Conan the Barbarian provides a simple but effective movie of violence, gore, and scenery-chewing acting that will amuse you if you like that sort of thing, but annoy you if you prefer films with a bit of ambition.
The storyline is unashamedly straight-forward: we meet a young boy with a talent for violence living in a simple village, before an evil bad guy turns up looking for a magical item, and has his henchmen slaughter everyone. The rest of the movie sees the grown-up Conan finding his enemy again, meeting a girl, slaughtering his way through the henchmen, ending with the climatic showdown with the bad guy.
There's nothing wrong with a simple plot, provided the movie plays it well, and overall it works. Jason Momoa looks the part as Conan and chews out his gruff lines reasonably well, and the rest of the cast are fine. Ron Perlman is the standout cast member as the father of young Conan.
It's hard to discuss this movie without referencing either the original books of Robert E. Howard, or the 1982 movie starring Arnold Swartzenegger. This version claims to be closer to the books, and I think they've succeeded. However, many watchers won't have read the books, and I think the opening narration of the history of Cimmeria will leave some scratched heads, while Conan leading a band of pirates will get some bemused looks. The movie does a good job of distancing itself from the Arnie version, but I don't think Momoa can go down as the definitive Conan, not least because the script doesn't give him any really standout lines.
The bad guy and his henchmen deserve a special mention. There's a thin line between being distinctive and menacing, and being downright silly, or even camp. Here, Kalar Zym is seeking the power of an ancient group of necromancers, aided by his daughter and a bizarre bunch of henchmen who he subdued during his long search. The henchmen are very distinctive, and Conan faces each one in turn during his hunt, providing some good fight scenes. Kalar Zym is a generic bad guy, played as a typical scenery-chewing madman, but surprisingly gets some actual character development when we learn what set him off on this quest. However, his daughter Marique doesn't just cross the line, but hurdles it and keeps going. Her costumes are bizarre, including metal talons on one hand, and she hisses, sulks and camps her way through the movie. Luckily, the movie can carry one utterly mad character, and she certainly isn't boring to watch.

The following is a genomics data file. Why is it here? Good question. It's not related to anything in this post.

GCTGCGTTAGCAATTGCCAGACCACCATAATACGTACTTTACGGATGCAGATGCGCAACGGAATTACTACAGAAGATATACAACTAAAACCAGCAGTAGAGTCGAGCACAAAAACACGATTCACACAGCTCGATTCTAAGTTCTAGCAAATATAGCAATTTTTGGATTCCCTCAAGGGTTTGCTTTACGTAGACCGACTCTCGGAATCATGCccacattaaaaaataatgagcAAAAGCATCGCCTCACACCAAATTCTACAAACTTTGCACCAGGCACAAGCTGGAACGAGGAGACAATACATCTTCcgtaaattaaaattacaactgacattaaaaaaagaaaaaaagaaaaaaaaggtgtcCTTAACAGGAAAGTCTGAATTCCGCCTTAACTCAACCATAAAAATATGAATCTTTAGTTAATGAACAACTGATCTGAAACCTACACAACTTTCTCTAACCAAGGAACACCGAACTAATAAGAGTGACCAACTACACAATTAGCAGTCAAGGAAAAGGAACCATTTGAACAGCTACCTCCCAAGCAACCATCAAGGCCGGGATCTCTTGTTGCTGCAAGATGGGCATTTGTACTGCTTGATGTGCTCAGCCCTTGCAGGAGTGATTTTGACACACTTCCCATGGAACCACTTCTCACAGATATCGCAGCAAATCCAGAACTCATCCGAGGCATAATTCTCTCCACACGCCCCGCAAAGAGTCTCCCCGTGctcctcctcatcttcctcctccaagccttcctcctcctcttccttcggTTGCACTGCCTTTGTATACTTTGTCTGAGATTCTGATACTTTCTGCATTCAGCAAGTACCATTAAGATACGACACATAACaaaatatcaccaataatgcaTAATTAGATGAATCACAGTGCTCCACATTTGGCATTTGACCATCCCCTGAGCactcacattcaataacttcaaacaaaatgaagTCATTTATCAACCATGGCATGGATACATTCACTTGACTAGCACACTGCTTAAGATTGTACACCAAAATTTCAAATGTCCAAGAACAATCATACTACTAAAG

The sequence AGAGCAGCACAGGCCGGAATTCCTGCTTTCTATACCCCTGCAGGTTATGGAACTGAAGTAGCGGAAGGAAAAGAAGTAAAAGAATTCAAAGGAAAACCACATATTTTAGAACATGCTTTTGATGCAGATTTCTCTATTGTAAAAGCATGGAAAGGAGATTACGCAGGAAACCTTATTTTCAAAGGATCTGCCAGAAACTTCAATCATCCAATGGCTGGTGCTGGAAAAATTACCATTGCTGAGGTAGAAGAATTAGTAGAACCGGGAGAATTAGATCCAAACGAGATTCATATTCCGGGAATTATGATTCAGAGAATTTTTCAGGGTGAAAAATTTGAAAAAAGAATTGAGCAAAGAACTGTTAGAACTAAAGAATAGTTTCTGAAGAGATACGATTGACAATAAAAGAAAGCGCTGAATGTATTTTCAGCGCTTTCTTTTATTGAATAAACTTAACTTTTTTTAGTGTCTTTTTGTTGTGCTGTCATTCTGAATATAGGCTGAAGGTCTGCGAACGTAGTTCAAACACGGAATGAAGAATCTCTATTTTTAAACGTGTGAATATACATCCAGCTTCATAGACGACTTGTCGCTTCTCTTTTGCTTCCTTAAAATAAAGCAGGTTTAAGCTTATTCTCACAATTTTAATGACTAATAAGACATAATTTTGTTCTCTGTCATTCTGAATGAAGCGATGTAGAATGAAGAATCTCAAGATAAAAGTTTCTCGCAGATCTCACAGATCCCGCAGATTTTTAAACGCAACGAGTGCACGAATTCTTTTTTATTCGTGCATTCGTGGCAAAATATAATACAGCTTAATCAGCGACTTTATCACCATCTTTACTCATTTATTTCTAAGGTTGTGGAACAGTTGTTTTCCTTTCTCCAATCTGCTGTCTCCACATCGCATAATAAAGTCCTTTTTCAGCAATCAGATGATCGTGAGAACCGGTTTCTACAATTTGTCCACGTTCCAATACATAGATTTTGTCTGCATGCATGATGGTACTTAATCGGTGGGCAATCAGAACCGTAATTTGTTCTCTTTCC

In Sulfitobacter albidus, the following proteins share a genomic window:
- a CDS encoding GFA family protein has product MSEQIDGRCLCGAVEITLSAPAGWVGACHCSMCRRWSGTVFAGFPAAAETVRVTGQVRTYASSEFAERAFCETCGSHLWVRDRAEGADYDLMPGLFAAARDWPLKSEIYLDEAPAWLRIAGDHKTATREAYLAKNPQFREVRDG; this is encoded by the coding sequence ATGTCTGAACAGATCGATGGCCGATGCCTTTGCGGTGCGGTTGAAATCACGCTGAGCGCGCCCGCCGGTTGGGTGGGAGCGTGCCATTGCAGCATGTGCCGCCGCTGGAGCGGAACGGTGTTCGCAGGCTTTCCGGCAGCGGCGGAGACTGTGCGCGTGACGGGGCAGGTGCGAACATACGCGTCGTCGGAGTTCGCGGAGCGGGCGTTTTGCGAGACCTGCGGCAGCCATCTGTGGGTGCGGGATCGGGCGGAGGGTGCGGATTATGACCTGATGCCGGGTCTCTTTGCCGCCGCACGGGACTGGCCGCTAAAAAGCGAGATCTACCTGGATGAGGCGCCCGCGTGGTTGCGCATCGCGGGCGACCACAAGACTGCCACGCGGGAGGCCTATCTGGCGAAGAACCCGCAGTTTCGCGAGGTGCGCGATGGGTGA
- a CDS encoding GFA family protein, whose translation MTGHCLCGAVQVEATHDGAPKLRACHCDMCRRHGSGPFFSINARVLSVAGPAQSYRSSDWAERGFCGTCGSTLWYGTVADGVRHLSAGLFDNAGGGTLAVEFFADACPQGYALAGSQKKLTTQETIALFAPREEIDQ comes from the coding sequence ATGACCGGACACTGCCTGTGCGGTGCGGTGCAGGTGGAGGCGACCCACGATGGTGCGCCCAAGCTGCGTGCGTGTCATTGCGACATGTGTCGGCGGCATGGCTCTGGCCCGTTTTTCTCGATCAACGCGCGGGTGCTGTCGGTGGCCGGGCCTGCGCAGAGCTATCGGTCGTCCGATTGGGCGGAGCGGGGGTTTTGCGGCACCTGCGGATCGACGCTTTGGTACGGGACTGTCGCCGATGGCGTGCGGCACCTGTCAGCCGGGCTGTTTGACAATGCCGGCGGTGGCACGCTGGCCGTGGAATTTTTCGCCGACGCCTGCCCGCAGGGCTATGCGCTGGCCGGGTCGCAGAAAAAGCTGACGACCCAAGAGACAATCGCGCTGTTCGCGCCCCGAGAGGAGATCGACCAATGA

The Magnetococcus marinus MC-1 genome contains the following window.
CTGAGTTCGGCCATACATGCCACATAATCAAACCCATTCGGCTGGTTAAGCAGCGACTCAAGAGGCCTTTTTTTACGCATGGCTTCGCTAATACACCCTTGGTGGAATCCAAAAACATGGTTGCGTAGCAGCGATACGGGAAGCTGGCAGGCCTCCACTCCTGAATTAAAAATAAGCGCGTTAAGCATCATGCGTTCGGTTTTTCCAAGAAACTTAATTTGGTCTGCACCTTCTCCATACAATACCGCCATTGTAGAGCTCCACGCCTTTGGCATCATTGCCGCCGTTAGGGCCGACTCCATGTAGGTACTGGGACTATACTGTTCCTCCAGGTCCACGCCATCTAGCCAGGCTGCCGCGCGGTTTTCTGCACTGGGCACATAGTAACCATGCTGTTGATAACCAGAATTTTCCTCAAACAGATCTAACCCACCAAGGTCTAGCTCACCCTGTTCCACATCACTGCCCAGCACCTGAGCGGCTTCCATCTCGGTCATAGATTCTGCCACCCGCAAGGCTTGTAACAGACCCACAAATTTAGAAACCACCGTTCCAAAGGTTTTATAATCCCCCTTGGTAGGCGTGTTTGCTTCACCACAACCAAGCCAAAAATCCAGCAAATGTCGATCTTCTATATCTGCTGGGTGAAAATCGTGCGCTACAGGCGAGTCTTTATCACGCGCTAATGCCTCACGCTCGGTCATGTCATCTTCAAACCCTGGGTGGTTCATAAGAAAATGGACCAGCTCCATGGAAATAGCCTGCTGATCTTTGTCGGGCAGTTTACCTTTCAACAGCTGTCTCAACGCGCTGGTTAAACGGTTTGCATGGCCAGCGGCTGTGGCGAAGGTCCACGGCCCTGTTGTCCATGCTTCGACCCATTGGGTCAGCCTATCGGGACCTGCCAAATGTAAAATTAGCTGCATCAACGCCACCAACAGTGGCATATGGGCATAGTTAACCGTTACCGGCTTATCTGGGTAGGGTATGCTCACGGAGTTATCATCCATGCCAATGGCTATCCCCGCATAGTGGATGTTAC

This movie is a 15 certificate, possibly because of a surprising number of topless women, but probably because of the absolute bucketloads of gore and blood. People don't just get stabbed, they are slashed, chopped, and hacked, with a twist of the sword in their guts for good measure. The fight scenes are very well done, and I'm glad they avoided taking the stylised 300 route, because there have been too many weak imitations of that movie. However, the editing seems too choppy in many places, no doubt aiming for a frantic style.
I particularly appreciated the design of the movie. For one thing, they've clearly avoiding using CGi for the sake of it, and have actually bothered to make some real sets. There is some CGi, the best use of which is in a fight scene with Conan vs. a horde of men summoned from the sands beneath his feet. The locations and cities are well designed, and help give a feel of a well-imagined fantasy world. The oddest item in the movie is that the bad guy had a ship being carried around by a herd of CGi elephants. I have no idea why, and every time I saw it I just had to chuckle. The movie generally looked good, though.
I'm giving this movie four stars because, for me, this was a fun movie with an iconic main character, and I enjoyed watching it. However, it has no ambition to be anything other than a simple swords-and-sorcery tale, and if you prefer your movies to have any sort of intelligence, plotting, or more than basic acting, I'd chop a few stars off that rating.